Ivan Kramskoy was born in 1837 in Ostrogozhsk, Voronezh Governorate, in the Russian Empire. He was born to a lower class family and did not begin painting until he was fifteen. At fifteen, he became an apprentice to a painter. In 1857, after he discovered his love for art, he got the opportunity to study at the Academy of Arts, in St. Petersburg. In 1863, Kramskoy went to St. Petersburg to be a part of the Team of Artists. This was a group that lived together and shared their works with one another. During his time in this household, he also taught at the School of the Society for Promoting of the Artists.

Kramskoy was famous for his portraits and often got commissioned for them. Russian society felt that his portraits captured the Russian history and culture of that time. After Kramskoy traveled around Europe, he created the Itinerants’ Society of Traveling Exhibitions. Kramskoy’s purpose of this society was to educate Russians with contemporary art, culminate a love for art in Russian society, and stimulate the economy for artists. One of Kramskoy’s most famous works is Christ in the Wilderness. He painted this masterpiece in 1872. The clarity of Kramskoy’s portraits brings realism to the subject, shedding light on Russian society. Kramskoy died at the easel in 1887.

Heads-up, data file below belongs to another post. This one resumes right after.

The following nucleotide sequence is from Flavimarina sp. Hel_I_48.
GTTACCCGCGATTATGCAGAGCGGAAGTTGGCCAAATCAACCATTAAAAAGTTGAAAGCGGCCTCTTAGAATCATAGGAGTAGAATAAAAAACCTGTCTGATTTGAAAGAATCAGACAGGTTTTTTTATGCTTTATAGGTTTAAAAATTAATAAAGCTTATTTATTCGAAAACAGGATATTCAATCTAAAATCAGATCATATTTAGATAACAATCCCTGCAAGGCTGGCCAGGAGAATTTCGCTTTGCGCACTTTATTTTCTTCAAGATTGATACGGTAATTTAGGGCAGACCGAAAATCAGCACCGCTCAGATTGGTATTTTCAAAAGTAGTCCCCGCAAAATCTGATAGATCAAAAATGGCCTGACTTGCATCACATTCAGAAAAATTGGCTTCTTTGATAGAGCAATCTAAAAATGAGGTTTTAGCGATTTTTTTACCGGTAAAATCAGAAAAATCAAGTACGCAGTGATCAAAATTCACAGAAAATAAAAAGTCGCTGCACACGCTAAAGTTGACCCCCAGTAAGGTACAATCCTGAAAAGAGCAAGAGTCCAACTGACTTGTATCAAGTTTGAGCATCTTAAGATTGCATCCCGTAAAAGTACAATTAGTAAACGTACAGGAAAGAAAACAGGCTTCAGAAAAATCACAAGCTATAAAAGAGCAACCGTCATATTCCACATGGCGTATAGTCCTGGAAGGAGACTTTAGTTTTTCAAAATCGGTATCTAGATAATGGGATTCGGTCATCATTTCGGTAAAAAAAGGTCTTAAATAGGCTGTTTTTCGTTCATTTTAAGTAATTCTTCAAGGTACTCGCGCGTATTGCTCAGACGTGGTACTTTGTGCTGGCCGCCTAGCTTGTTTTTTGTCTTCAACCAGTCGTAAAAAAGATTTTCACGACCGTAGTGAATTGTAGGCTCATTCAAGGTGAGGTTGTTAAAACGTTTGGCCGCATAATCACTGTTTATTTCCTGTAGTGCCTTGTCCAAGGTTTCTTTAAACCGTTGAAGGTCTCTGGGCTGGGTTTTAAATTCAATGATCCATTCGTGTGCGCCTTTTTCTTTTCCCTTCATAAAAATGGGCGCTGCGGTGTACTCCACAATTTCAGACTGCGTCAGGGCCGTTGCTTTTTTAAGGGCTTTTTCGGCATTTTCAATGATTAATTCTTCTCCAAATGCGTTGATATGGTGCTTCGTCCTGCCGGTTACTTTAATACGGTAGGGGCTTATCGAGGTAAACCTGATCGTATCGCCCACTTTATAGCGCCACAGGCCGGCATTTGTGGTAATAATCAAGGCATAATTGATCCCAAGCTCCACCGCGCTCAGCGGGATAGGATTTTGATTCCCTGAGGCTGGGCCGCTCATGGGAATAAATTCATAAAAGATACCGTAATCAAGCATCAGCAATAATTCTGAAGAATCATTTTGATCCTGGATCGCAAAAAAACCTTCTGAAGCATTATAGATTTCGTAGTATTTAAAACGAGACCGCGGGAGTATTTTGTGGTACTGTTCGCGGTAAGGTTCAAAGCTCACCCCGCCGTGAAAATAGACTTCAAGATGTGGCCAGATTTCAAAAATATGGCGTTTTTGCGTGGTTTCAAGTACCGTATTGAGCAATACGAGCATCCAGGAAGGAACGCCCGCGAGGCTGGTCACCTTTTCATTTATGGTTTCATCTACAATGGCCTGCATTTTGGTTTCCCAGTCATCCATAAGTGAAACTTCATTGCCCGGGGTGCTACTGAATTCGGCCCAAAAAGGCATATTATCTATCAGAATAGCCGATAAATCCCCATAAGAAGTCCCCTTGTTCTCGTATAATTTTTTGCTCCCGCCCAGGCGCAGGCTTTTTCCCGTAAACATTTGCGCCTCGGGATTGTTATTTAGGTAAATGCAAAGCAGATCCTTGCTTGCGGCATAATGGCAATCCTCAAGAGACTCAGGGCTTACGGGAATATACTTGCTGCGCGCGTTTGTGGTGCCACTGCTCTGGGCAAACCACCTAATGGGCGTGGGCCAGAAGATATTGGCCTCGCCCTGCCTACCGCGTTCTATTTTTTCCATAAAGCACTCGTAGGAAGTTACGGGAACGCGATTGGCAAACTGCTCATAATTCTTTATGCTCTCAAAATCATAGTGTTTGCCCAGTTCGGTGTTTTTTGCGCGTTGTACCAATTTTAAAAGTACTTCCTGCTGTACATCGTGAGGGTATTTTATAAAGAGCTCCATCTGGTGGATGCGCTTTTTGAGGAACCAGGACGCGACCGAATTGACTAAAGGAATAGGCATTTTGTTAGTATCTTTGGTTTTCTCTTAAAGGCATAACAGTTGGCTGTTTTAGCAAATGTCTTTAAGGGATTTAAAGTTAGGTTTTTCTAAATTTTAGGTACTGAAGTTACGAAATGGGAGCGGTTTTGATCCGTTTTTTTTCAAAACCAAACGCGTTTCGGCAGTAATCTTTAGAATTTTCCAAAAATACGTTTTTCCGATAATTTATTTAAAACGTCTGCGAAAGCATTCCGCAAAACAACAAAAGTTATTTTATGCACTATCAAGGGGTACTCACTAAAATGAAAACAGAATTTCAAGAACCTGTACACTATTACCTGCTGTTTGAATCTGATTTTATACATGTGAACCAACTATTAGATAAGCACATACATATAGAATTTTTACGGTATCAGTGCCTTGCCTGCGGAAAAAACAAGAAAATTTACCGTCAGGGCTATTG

1863,  Sophia Kramskaya Reading



1872,  Christ in the Wilderness


Natalia Goncharova

Natalia Goncharova (1881-1962) was born in Nagaevo, Russia.  Her great-grandfather was the famous poet Aleksandr Pushkin.  She enrolled in the Moscow Institute of Painting, Sculpture, and Architecture.  She and her lifelong partner, fellow painter Mikhail Larionov, helped found the Russian avant-garde movement.    Goncharova was best known for Primitivism, but she also painted in the Cubist, Cubo-Futurist, and Rayist styles.  Aside from painting, Goncharova also designed sets and illustrated books.  She finally married Larionov in 1955.  She died in Paris.